The faculty of ‘‘clear hearing,’’ the ability to hear sounds inaudible
to the normal ear, such as ‘‘spirit’’ voices; a faculty analogous
to clairvoyance, but considerably less frequently met
One such incident occurred to the apostle Paul on the road
to Damascus. He saw a light and heard a voice. As he later told
of the events, ‘‘They that were with me saw the light and were
afraid; but they heard not the voice of him who spoke to me’’
(Acts 239). Perhaps the best-known case is that of Joan of Arc
(see Jeanne D’Arc). She was not the only martyr who heard the
voices of saints and angels urging them to perform some special
In Spiritualist circles the faculty is claimed by mediums, but
distinction must be made between the ‘‘inner voice,’’ through
which mediums are supposed to receive communications from
the denizens of ‘‘the otherworld,’’ and an externalized voice
comparable to an actual physical sound. Frequently some such
physical sounds form the basis of an auditory hallucination,
just as the points of light in a crystal are said to form points de
repère around which the hallucination of the visualizer may
shape itself.
Clairaudience is considered a rare mediumistic gift, but the
phenomenon has been known from ancient times ‘‘The
prophet that is in Israel telleth the king of Israel the words the
king of Syria speaks in his bedchamber’’ (2 Kings 6). The experience
of hearing inner voices was described in the age of animal
magnetism by one of Dr. G. Billot’s somnambulists
‘‘At first, I feel a little breath like a light zephyr, which refreshes
and then chills my ear. From that instant I become deaf,
and I begin to be aware of a little humming in the ear, like that
of a gnat. By giving close attention I then hear a small voice
which says to me that which I afterwards repeat.
‘‘A biographer of the poet William Cowper wrote that the
most important events of Cowper’s later years were audibly announced
to him before they occurred.’’
The difficulty in where to draw the line between subjective
and objective experience is illustrated by the following narrative
of Vincent Turvey in The Beginnings of Seership (1911)
‘‘One afternoon a few weeks ago I went to sleep on the sofa;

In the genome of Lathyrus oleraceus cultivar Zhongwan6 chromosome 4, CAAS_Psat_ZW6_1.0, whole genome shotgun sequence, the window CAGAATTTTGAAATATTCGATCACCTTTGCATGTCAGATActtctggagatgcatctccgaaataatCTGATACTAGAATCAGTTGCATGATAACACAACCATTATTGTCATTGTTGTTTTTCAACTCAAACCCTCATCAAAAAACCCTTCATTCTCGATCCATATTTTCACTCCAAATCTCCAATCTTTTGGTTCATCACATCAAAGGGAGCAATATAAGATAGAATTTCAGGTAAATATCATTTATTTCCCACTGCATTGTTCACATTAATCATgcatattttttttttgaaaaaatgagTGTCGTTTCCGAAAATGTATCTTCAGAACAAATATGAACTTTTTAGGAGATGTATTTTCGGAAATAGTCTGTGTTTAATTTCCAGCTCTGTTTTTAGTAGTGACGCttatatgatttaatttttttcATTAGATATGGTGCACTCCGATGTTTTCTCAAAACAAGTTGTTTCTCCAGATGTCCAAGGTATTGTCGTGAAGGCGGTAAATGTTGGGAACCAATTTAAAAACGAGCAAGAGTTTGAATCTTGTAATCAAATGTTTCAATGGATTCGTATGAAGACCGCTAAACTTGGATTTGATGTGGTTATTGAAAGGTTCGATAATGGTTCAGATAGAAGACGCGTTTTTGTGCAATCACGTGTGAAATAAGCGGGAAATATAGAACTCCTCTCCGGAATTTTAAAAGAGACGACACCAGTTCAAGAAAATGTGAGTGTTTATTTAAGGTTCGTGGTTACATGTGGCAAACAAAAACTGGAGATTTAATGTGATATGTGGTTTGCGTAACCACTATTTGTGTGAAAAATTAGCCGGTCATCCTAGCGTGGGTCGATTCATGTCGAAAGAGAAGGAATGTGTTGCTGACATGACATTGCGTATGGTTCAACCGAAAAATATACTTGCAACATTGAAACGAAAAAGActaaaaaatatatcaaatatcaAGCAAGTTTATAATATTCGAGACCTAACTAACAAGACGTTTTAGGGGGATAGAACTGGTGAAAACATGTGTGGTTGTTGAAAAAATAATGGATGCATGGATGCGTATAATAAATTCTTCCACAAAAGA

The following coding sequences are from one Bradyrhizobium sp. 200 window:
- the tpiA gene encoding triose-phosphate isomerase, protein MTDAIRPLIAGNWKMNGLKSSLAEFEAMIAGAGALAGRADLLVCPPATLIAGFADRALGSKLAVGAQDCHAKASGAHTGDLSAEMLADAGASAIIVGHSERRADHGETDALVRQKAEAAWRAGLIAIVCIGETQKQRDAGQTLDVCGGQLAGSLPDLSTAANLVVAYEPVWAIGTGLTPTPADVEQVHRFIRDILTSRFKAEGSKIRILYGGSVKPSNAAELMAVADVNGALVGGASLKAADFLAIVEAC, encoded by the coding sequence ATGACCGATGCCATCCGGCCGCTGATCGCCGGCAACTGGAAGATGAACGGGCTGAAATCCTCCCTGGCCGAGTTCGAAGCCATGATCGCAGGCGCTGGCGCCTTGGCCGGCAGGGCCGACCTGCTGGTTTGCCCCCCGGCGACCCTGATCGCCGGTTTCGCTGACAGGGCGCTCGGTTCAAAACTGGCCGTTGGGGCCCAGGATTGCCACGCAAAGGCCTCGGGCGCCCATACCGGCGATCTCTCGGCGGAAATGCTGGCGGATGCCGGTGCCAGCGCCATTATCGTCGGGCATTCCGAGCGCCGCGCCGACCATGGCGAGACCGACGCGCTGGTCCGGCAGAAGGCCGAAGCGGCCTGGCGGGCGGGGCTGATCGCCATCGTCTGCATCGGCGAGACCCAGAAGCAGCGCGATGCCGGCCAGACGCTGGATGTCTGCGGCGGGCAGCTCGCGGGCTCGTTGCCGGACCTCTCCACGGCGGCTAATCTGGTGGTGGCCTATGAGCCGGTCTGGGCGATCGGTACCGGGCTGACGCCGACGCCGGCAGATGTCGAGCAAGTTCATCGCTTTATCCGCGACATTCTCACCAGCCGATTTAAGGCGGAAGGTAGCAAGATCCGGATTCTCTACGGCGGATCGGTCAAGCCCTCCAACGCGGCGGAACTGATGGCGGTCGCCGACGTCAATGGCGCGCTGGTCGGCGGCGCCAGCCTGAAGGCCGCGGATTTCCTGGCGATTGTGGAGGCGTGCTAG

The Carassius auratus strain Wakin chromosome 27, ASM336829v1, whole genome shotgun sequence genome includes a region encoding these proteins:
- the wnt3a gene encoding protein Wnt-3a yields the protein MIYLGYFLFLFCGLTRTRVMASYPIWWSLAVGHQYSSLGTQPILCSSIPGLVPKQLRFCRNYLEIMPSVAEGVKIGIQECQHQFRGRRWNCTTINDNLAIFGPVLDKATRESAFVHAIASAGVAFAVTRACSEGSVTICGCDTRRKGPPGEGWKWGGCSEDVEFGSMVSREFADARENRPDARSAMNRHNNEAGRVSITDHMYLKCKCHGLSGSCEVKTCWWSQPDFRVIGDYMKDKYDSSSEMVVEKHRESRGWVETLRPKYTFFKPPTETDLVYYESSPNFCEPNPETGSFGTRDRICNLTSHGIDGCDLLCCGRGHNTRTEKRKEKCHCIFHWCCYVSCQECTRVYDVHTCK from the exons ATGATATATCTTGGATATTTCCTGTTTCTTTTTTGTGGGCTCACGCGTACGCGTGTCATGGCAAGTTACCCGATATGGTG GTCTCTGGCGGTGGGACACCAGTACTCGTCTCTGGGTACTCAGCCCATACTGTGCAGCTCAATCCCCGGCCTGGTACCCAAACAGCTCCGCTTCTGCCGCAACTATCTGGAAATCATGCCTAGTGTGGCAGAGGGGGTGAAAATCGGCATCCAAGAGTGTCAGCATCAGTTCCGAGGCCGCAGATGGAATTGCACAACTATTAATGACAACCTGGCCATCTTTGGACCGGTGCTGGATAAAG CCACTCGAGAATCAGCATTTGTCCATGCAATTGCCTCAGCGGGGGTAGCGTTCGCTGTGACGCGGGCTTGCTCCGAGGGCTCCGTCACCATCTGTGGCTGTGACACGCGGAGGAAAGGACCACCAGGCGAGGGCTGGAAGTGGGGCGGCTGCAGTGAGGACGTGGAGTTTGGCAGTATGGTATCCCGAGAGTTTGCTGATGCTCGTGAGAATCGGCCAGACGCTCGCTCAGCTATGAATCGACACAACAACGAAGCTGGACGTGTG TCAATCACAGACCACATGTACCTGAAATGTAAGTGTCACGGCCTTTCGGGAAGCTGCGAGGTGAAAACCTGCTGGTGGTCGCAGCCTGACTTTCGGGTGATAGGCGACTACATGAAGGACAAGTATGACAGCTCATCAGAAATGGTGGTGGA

after a time, probably about forty minutes, I became aware that
there was an indistinct conversation going on somewhere near
me. Knowing that all my people were out and that my house
stands detached in its own grounds, I wondered what it meant.
Then I realized that I was asleep and was ‘hearing’ clairaudiently,
and that those who were conversing were not ‘spirits,’ but
someone inside me and someone outside me, and yet part of
me, because both voices were ‘Turvey’ in language, etc. I caught
no sentence, save here and there a word or two such as ‘understand—no
condition—not yet,’ etc., then I heard the sentence
‘But you had better wake it up now, as there is a man coming
to the house in a minute.’ I woke and had just enough time to
throw off my rug and smooth my hair with my hand, when the
front door bell rang.’’
Clairaudience is either spontaneous or experimentally induced.
Seashells are used for the latter purpose; most people
can hear what sounds like the murmur of the sea in a shell. But
the clairaudient medium soon distinguishes other voices, may
hear distant friends speaking, may hear part of a conversation
he or she has already heard or will soon hear, and may interpret
the communications as messages from the dead or from
the living. The medium Arthur Ford was well known as a successful
platform clairaudient in the United States, whereas Estelle
Roberts had a similar reputation in England. Marjorie
Livingston published several books on esoteric matters that
she clairaudiently received.
Clairaudience fades imperceptively into the inspiration experienced
by many artists. Many poets and novelists have also
claimed that they ‘‘received’’ their material rather than consciously
constructed it. In like measure, musicians often report
initially hearing in their head a new composition, which they
then reproduce for their audiences.
Hollen, Henry. Clairaudient Transmission. Hollywood, Calif.
Keats Publications, 1931.
Roberts, Estelle. Forty Years a Medium. London Herbert Jenkins,
1959. Revised as Fifty Years a Medium. London Corgi
Books, 1969.
Sharp, Arthur. F. The Spirit Saith. London H. H. Greaves,